Assumptions should be built into all projects, though be careful—inaccurate assumptions can lead to wasted time and money and even project failures.
When building the business case for a project, assumptions must be included. Assumptions play a pivotal role in helping project teams and stakeholders set expectations and identify risk mitigation strategies, thus increasing the chances of meeting objectives.
The process of determining accurate assumptions can be time-consuming; this requires experience and a knowledge of the business needs, strengths, and weaknesses. If business constraints are unknown, it's impossible to effectively identify and document assumptions. It's prudent to get input from all stakeholders and key project team members to ensure all bases are covered.
If assumptions are inaccurate, the entire project is put in jeopardy, resulting in wasted time and business resources. If multiple assumptions are incorrect from the start, the desired high-level strategic goals are unlikely to be achievable. This can also impact other related projects.
It's critical to monitor assumptions throughout the project in case they turn out to be incorrect or change; if you don't, project failure becomes much more likely. Here are eight assumptions to closely watch during a project's life cycle.
1: Business strategy-related assumptions are by far the most important. If projects are undertaken with specific business goals in mind, and those goals don't remain the top focus, it can be a disaster in the making.
2: Resource-level assumptions play heavily into the success or failure of a project because a large portion of project management is based on available and allocated resources. If throughout the project, certain resources are overextended or unavailable, it can compromise timelines, task dependencies, and ultimately the entire scope and goal.
Of equal importance is the level of contributions of all resources. Despite the fact that sufficient resources may be allocated, it is still possible to increase project risk if resource contributions are insufficient.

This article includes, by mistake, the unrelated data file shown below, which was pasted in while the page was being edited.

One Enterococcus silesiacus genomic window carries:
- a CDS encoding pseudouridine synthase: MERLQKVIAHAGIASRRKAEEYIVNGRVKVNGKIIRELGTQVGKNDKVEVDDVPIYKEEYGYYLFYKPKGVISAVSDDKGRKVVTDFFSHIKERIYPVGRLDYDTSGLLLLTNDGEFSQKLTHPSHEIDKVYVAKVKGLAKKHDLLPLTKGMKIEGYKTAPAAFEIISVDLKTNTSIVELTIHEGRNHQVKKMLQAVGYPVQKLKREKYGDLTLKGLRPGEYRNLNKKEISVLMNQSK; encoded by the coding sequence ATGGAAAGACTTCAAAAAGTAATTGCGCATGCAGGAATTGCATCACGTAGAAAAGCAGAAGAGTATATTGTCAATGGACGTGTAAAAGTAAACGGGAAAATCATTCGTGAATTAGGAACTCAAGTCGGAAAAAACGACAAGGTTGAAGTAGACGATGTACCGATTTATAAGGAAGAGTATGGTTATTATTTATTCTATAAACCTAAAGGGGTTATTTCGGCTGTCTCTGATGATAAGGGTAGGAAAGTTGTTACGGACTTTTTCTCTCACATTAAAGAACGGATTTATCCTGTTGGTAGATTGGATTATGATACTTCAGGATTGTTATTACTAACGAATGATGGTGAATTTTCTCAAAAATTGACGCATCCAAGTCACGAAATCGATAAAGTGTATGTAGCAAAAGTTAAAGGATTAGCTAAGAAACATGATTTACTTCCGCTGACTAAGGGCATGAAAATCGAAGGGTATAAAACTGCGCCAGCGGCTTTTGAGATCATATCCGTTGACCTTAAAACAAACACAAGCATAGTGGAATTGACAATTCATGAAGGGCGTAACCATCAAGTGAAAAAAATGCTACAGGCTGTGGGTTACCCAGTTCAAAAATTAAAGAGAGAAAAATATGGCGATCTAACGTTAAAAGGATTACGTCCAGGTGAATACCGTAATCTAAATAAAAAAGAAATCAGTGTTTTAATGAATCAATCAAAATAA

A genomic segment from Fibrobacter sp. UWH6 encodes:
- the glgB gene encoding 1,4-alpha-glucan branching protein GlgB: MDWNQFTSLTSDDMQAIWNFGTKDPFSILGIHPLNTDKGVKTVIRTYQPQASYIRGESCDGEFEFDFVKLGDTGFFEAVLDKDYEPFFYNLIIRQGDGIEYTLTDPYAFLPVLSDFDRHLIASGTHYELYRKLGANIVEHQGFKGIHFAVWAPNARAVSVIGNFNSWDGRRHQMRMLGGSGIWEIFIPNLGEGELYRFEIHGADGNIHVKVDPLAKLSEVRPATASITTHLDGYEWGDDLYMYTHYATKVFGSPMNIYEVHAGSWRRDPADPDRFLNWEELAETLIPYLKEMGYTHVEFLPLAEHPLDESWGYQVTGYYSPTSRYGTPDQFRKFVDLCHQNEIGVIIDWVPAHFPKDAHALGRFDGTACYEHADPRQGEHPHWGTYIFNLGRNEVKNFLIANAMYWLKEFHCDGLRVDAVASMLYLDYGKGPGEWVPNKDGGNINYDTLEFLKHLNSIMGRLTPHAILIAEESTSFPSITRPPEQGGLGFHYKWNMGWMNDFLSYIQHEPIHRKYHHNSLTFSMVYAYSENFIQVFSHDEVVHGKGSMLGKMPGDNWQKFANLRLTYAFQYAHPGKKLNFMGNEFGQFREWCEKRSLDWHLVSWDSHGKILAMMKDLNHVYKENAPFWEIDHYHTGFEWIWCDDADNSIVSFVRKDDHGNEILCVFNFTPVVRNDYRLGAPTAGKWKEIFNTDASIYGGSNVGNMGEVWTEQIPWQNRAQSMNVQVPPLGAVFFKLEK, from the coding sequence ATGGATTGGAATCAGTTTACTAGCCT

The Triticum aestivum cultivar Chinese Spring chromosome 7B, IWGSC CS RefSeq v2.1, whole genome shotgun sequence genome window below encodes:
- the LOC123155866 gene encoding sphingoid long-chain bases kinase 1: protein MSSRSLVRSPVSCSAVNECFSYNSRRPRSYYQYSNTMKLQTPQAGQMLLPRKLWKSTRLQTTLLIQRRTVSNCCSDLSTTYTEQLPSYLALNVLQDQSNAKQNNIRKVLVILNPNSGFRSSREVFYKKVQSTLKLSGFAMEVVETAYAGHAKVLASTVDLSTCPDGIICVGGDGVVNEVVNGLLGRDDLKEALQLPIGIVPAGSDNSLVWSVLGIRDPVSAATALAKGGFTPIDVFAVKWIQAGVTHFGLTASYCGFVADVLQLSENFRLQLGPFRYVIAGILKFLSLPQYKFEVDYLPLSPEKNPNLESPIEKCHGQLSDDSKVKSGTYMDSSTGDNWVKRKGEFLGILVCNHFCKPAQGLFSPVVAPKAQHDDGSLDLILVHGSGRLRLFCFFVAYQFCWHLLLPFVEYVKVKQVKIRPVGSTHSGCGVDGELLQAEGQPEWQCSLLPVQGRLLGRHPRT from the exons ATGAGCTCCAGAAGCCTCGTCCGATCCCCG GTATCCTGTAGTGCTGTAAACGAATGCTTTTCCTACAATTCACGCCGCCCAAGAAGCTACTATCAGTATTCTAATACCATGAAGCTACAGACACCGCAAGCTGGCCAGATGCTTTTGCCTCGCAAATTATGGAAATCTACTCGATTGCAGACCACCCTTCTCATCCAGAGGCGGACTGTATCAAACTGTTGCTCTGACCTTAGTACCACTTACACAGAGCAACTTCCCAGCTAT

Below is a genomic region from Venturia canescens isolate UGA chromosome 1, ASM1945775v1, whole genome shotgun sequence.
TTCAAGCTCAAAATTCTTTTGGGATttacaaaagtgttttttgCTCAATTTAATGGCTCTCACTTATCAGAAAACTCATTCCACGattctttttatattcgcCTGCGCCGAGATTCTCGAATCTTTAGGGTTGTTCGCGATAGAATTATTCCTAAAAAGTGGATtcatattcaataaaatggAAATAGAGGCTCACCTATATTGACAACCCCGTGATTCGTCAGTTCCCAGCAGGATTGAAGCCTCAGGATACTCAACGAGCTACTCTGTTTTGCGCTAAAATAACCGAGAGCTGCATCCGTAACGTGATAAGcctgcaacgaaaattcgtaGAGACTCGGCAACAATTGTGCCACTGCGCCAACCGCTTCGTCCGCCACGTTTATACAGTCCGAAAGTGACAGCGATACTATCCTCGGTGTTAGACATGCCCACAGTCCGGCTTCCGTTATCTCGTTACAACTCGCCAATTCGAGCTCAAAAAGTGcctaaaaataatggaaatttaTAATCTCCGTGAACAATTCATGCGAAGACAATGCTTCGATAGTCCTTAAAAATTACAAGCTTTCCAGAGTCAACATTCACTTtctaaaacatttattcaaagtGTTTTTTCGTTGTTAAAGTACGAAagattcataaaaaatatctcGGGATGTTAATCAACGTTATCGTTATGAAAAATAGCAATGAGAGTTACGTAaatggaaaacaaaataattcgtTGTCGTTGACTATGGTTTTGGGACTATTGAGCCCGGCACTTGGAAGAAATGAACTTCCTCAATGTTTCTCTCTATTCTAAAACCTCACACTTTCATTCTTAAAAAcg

3: Technology-based assumptions outline the technologies (e.g., software or IT infrastructure) that are available to meet project goals. Technology resources may be internal or outsourced; be aware that outsourced resources may be impacted by the vendor's resource availability, capabilities, and internal policies and procedures. Be sure to identify any constraints that may exist internally as well as to conduct the necessary due diligence on outsourced technology service providers.
4: Time-based assumptions are impacted by resource availability, technology, quality factors, financial limitations, and other assumptions. Build in contingencies and buffers to address all of these assumptions.
5: Quality-specific assumptions play a vital role when companies are required to adhere to specifications in order to meet client expectations and/or safety guidelines. In such situations there is usually very little or even no room for error. Where safety is concerned, quality specifications will be a critical determinant of success.
6: Financial assumptions factor into any project; even if there is unlimited funding, sponsors and stakeholders will still be concerned about cost. Depending on the industry and project objectives, financial assumptions can become secondary, especially in niche, highly regulated, safety governed, or legally legislated projects.
SEE: Information Technology Cost/Benefit Calculator (Tech Pro Research)
7: Design- or development-based assumptions will typically outline the approach that needs to be taken to meet specific goals; these assumptions are greatly impacted by culture, mindset, capabilities, processes, and policies. These assumptions should not be based on personal biases or preferences, especially because this increases the chances of overlooking more relevant and beneficial design or development options.
8: Location and environmental assumptions outline where the work will be conducted and under which environmental conditions. If a project is initiated and an assumption is that work will be conducted at a particular location and that location changes, it can negatively impact other assumptions and even the entire project scope.
What to do if assumptions are inaccurate or change
If assumptions are inaccurate, these revelations need to be identified, documented, corrected, and communicated. It's better to slow things down and go back to the beginning to figure out what the assumptions were based on and why these assumptions were included. Taking this extra time allows you to revisit your thought process and make sure things are seen in the proper light.
If assumptions have changed, you need to assess precisely what changed, what the impact is to the project and outcomes, and what adjustments need to be made. As with inaccurate assumptions, documentation and communication are required. Timely, accurate corrective action is key.
The bottom line
Assumptions will be part of your project management—just make sure you're incorporating the right ones into your plans. Project work that is based on outdated or faulty assumptions wastes time and financial resources.
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